Businesses need to address three key areas: maintenance of their systems, IT security and connectivity.
Businesses should undertake a full impact analysis on all systems and processes, so the business can implement solutions that meet their Recovery Point Objective (RPO) and Recovery Time Objective (RTO), if the worst should happen.
Clearly many SME businesses today still do not even have an effective disaster recovery (DR) plan and this should be the cornerstone of any mitigation planning.
Our infrastructure solutions provide a high availability solution, full replication, immediate failover and an alternative backup solution using a different route to the location.
What do you think of Rob’s article? Have your say:
Is your network ready to cope with voice when you move away from ISDN?
SIP trunks are now a mature technology that business users can and do trust and depend on for business communications.
As more and more UK businesses outgrow their telecommunications solutions, they begin to look for an alternative that offers more flexibility, reliability and value for money.
SIP is cheaper on a per channel basis, more flexible in terms of what telephone numbers you can have and where you can have them, is quicker to install and can offer a very robust business continuity service that ensures your business never loses calls.
Availability is crucial. The Chairman isn’t particularly fond of having to reboot his phone. And he doesn't want his surveillance systems to fail. And most certainly isn’t interested in hearing why their point-of-sale systems are offline or why a manufacturing plant has had to shut down. So before IT professionals can expect to deploy business-critical applications across their networks, they need to be sure that the network is business-critical ready. It's not just about having a huge pipe; it's about delivering a complete facility that supplies applications consistently, reliably and securely.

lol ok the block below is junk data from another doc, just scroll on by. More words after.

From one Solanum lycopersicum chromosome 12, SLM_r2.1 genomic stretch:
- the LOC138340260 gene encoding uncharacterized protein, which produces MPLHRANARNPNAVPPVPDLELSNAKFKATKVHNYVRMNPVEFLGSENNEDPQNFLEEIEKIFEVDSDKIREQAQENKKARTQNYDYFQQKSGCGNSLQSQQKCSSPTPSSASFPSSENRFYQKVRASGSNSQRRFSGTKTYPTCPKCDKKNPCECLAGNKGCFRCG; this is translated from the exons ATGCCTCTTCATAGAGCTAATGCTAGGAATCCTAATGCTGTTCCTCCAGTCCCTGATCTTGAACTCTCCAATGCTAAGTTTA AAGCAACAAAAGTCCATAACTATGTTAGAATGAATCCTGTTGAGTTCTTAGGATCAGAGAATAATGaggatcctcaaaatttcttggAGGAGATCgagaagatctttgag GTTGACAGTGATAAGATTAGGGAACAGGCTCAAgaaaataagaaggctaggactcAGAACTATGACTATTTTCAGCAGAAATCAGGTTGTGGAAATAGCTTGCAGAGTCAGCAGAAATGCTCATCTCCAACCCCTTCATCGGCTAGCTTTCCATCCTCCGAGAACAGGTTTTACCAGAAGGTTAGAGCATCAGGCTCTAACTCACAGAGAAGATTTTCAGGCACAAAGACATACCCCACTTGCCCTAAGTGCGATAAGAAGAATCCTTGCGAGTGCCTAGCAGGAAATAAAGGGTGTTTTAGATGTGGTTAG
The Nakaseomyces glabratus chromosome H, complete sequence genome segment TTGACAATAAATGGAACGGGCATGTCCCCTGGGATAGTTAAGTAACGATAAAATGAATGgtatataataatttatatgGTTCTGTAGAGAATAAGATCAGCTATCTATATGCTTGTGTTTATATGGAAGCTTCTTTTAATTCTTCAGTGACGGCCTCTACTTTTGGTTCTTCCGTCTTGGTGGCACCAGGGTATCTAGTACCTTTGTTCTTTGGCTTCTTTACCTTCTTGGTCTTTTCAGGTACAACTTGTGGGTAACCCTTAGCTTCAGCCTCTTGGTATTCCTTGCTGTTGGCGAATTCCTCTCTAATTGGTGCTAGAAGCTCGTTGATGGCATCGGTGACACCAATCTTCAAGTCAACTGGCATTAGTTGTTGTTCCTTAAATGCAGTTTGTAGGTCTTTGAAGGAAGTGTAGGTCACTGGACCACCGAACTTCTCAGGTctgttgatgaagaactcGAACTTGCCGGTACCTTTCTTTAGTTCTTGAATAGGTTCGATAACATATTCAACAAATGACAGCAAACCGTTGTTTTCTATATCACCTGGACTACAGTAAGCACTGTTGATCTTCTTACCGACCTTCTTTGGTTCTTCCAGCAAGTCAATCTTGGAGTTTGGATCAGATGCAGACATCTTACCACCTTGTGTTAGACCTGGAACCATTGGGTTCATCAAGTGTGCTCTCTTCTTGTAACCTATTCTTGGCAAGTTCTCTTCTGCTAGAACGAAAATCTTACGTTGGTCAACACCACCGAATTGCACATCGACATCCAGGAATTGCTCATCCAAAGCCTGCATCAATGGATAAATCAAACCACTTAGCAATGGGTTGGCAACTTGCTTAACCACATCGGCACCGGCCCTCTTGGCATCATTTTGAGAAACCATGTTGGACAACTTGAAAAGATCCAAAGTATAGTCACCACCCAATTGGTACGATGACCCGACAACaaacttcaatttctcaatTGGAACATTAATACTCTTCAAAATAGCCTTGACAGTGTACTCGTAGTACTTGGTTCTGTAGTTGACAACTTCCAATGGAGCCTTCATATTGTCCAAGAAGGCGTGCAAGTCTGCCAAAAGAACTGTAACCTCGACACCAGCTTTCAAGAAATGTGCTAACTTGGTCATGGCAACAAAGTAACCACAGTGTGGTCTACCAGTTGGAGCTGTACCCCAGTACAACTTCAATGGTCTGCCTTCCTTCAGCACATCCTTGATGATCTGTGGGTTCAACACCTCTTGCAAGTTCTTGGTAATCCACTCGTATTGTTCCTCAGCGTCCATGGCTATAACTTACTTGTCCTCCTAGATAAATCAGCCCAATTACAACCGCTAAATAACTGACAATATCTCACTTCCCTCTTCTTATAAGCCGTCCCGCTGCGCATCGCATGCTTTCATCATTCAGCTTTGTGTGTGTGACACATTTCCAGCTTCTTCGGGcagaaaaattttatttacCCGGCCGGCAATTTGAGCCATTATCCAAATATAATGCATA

Bandwidth: How much is enough?
Without the right amount of bandwidth in the network, real-time applications will grind to a halt. Finding what's right can be a challenge. Ensuring optimum performance on a minimal budget requires a good understanding of the behavior of the applications running over the network.
‘The Cloud’ offers unprecedented control in allocating resources dynamically to meet the changing needs of your business. According to Gartner; Cloud comprises economic advantages, speed, agility, flexibility, infinite elasticity and innovation. And then asks; How will you phase your organisation into Cloud Computing?
Whatever your aspirations and objectives are toward Cloud Services, Excell offer you guidance and support towards choosing a private, public or hybrid service.
Our consultancy will help you understand the technologies, support and service options currently available and advise the future roadmap appropriate to support your decision making process.
Cloud Computing isn’t a quick fix. It requires a lot of thought: which approach is most appropriate for your company?
% OF BUSINESSES SAW A REDUCTION IN IT COSTS